A study found memory lapses are not just the preserve of the elderly, with 14 percent of those aged between 18 and 39 worried about their recall.

London - If you can’t think straight when under pressure, it’s not your fault. A study shows that stress plays havoc with the grey cells that deal with memory.

Without them firing normally, the part of the brain called the prefrontal cortex malfunctions and it can become possible to forget what we were doing just moments before, says a report in the journal PLoS Computational Biology.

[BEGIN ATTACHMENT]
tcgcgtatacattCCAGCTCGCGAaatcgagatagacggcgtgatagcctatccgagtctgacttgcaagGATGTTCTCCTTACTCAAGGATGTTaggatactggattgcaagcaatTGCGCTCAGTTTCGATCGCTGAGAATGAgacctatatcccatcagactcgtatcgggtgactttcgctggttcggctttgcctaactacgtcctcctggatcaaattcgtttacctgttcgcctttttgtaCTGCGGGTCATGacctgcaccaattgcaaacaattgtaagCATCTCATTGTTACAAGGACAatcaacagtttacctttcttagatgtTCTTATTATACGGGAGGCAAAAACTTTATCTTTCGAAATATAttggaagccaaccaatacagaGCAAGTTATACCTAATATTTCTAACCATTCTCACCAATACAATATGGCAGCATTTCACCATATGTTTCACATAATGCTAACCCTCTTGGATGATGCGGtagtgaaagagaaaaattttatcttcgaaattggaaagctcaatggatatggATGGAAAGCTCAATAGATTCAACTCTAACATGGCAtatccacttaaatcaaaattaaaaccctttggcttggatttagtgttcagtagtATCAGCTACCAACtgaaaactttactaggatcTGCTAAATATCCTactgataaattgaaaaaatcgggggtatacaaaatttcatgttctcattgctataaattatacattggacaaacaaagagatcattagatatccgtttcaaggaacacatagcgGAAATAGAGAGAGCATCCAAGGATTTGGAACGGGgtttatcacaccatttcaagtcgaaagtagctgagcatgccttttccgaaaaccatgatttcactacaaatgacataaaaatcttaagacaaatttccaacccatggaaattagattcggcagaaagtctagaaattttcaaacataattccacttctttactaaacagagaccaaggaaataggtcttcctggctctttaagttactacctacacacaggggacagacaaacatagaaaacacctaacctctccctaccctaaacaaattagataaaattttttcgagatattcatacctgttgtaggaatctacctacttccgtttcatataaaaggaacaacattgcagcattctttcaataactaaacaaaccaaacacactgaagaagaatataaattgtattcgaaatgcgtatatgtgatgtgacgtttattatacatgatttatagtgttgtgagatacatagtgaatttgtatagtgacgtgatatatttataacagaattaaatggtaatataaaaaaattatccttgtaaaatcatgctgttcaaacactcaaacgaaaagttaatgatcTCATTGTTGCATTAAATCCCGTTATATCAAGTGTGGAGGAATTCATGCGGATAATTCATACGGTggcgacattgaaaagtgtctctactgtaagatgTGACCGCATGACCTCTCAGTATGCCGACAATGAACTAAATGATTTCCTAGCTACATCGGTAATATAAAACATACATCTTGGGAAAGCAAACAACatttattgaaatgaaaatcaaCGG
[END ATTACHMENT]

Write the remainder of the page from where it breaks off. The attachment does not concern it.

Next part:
The experiment with rats found stress distracts the neurons affecting short term memory. Playing stressful white noise made the neurons in the rats’ brains more active but with less focus on the task in hand. Distracted rodents were much less able to complete a maze-running task than unstressed ones.

Professor Craig Berridge, who carried out the study at the University of Wisconsin-Madison, said: ‘It had been believed stress simply suppressed prefrontal cortex activity.

‘These studies demonstrate that rather than suppressing activity, stress modifies the nature of that activity.’ - Daily Mail